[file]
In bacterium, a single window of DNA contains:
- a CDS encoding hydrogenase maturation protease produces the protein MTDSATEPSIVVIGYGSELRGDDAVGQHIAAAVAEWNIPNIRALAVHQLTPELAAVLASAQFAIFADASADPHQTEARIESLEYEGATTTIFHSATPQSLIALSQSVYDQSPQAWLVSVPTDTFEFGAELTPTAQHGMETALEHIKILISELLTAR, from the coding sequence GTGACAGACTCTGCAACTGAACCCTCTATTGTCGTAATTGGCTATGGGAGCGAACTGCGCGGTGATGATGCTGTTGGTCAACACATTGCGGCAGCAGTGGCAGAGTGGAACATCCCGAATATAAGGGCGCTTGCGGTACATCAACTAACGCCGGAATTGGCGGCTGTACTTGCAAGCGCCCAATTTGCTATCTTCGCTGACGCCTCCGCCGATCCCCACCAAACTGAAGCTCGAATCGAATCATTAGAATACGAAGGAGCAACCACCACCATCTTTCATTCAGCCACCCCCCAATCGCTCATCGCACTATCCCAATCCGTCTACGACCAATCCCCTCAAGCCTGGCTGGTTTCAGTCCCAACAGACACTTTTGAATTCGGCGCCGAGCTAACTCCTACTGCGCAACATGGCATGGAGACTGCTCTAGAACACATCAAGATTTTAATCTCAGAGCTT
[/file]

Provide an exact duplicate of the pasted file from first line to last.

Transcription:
In bacterium, a single window of DNA contains:
- a CDS encoding hydrogenase maturation protease produces the protein MTDSATEPSIVVIGYGSELRGDDAVGQHIAAAVAEWNIPNIRALAVHQLTPELAAVLASAQFAIFADASADPHQTEARIESLEYEGATTTIFHSATPQSLIALSQSVYDQSPQAWLVSVPTDTFEFGAELTPTAQHGMETALEHIKILISELLTAR, from the coding sequence GTGACAGACTCTGCAACTGAACCCTCTATTGTCGTAATTGGCTATGGGAGCGAACTGCGCGGTGATGATGCTGTTGGTCAACACATTGCGGCAGCAGTGGCAGAGTGGAACATCCCGAATATAAGGGCGCTTGCGGTACATCAACTAACGCCGGAATTGGCGGCTGTACTTGCAAGCGCCCAATTTGCTATCTTCGCTGACGCCTCCGCCGATCCCCACCAAACTGAAGCTCGAATCGAATCATTAGAATACGAAGGAGCAACCACCACCATCTTTCATTCAGCCACCCCCCAATCGCTCATCGCACTATCCCAATCCGTCTACGACCAATCCCCTCAAGCCTGGCTGGTTTCAGTCCCAACAGACACTTTTGAATTCGGCGCCGAGCTAACTCCTACTGCGCAACATGGCATGGAGACTGCTCTAGAACACATCAAGATTTTAATCTCAGAGCTT